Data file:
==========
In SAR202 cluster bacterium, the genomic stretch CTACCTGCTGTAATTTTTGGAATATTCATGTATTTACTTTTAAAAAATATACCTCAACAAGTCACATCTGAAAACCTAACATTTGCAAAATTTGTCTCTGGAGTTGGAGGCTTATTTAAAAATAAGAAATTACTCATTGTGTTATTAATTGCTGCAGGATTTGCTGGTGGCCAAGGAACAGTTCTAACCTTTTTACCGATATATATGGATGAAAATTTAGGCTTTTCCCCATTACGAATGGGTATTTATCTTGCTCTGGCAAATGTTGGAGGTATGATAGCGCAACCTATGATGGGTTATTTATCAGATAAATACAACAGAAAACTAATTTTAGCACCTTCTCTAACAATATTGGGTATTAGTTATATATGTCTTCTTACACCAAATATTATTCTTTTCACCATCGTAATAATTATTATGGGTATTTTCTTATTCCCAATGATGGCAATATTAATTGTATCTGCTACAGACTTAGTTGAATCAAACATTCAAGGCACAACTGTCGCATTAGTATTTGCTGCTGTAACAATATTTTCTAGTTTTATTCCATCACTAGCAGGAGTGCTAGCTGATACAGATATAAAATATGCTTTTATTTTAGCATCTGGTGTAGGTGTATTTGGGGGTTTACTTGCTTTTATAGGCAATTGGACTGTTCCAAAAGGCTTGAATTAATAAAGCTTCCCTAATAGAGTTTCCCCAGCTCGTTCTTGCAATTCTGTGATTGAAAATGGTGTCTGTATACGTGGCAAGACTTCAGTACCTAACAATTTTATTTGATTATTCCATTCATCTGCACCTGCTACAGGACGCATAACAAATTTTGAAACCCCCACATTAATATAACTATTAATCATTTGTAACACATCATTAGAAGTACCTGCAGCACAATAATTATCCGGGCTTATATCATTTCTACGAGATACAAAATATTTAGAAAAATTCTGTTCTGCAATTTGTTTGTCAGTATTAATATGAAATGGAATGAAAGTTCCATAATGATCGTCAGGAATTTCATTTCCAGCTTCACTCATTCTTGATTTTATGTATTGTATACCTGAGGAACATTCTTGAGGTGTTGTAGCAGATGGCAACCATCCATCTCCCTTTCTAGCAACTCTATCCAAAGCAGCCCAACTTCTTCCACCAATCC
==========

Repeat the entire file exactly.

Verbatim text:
In SAR202 cluster bacterium, the genomic stretch CTACCTGCTGTAATTTTTGGAATATTCATGTATTTACTTTTAAAAAATATACCTCAACAAGTCACATCTGAAAACCTAACATTTGCAAAATTTGTCTCTGGAGTTGGAGGCTTATTTAAAAATAAGAAATTACTCATTGTGTTATTAATTGCTGCAGGATTTGCTGGTGGCCAAGGAACAGTTCTAACCTTTTTACCGATATATATGGATGAAAATTTAGGCTTTTCCCCATTACGAATGGGTATTTATCTTGCTCTGGCAAATGTTGGAGGTATGATAGCGCAACCTATGATGGGTTATTTATCAGATAAATACAACAGAAAACTAATTTTAGCACCTTCTCTAACAATATTGGGTATTAGTTATATATGTCTTCTTACACCAAATATTATTCTTTTCACCATCGTAATAATTATTATGGGTATTTTCTTATTCCCAATGATGGCAATATTAATTGTATCTGCTACAGACTTAGTTGAATCAAACATTCAAGGCACAACTGTCGCATTAGTATTTGCTGCTGTAACAATATTTTCTAGTTTTATTCCATCACTAGCAGGAGTGCTAGCTGATACAGATATAAAATATGCTTTTATTTTAGCATCTGGTGTAGGTGTATTTGGGGGTTTACTTGCTTTTATAGGCAATTGGACTGTTCCAAAAGGCTTGAATTAATAAAGCTTCCCTAATAGAGTTTCCCCAGCTCGTTCTTGCAATTCTGTGATTGAAAATGGTGTCTGTATACGTGGCAAGACTTCAGTACCTAACAATTTTATTTGATTATTCCATTCATCTGCACCTGCTACAGGACGCATAACAAATTTTGAAACCCCCACATTAATATAACTATTAATCATTTGTAACACATCATTAGAAGTACCTGCAGCACAATAATTATCCGGGCTTATATCATTTCTACGAGATACAAAATATTTAGAAAAATTCTGTTCTGCAATTTGTTTGTCAGTATTAATATGAAATGGAATGAAAGTTCCATAATGATCGTCAGGAATTTCATTTCCAGCTTCACTCATTCTTGATTTTATGTATTGTATACCTGAGGAACATTCTTGAGGTGTTGTAGCAGATGGCAACCATCCATCTCCCTTTCTAGCAACTCTATCCAAAGCAGCCCAACTTCTTCCACCAATCC